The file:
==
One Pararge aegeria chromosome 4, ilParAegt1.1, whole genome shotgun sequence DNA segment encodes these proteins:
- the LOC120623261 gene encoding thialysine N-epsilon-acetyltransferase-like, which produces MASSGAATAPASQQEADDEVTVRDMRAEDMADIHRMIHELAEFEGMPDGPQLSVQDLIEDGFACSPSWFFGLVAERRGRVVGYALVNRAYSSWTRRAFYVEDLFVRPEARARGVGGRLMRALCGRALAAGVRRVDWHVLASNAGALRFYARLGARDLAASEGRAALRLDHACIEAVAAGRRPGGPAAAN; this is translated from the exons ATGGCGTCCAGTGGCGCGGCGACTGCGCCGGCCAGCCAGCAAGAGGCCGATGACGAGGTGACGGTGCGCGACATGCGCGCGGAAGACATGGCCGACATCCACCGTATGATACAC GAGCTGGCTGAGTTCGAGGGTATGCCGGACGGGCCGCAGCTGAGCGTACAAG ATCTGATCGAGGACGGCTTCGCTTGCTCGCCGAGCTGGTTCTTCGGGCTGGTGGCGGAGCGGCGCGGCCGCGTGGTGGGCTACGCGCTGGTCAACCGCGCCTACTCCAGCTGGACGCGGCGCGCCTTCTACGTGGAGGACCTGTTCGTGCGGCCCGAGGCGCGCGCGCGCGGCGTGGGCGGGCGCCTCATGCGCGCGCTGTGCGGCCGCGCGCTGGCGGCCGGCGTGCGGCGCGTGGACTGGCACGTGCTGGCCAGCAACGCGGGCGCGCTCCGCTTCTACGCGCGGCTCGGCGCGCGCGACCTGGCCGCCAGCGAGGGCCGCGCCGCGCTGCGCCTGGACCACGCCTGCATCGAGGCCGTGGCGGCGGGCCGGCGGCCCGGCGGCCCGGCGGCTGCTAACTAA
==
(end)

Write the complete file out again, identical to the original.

One Pararge aegeria chromosome 4, ilParAegt1.1, whole genome shotgun sequence DNA segment encodes these proteins:
- the LOC120623261 gene encoding thialysine N-epsilon-acetyltransferase-like, which produces MASSGAATAPASQQEADDEVTVRDMRAEDMADIHRMIHELAEFEGMPDGPQLSVQDLIEDGFACSPSWFFGLVAERRGRVVGYALVNRAYSSWTRRAFYVEDLFVRPEARARGVGGRLMRALCGRALAAGVRRVDWHVLASNAGALRFYARLGARDLAASEGRAALRLDHACIEAVAAGRRPGGPAAAN; this is translated from the exons ATGGCGTCCAGTGGCGCGGCGACTGCGCCGGCCAGCCAGCAAGAGGCCGATGACGAGGTGACGGTGCGCGACATGCGCGCGGAAGACATGGCCGACATCCACCGTATGATACAC GAGCTGGCTGAGTTCGAGGGTATGCCGGACGGGCCGCAGCTGAGCGTACAAG ATCTGATCGAGGACGGCTTCGCTTGCTCGCCGAGCTGGTTCTTCGGGCTGGTGGCGGAGCGGCGCGGCCGCGTGGTGGGCTACGCGCTGGTCAACCGCGCCTACTCCAGCTGGACGCGGCGCGCCTTCTACGTGGAGGACCTGTTCGTGCGGCCCGAGGCGCGCGCGCGCGGCGTGGGCGGGCGCCTCATGCGCGCGCTGTGCGGCCGCGCGCTGGCGGCCGGCGTGCGGCGCGTGGACTGGCACGTGCTGGCCAGCAACGCGGGCGCGCTCCGCTTCTACGCGCGGCTCGGCGCGCGCGACCTGGCCGCCAGCGAGGGCCGCGCCGCGCTGCGCCTGGACCACGCCTGCATCGAGGCCGTGGCGGCGGGCCGGCGGCCCGGCGGCCCGGCGGCTGCTAACTAA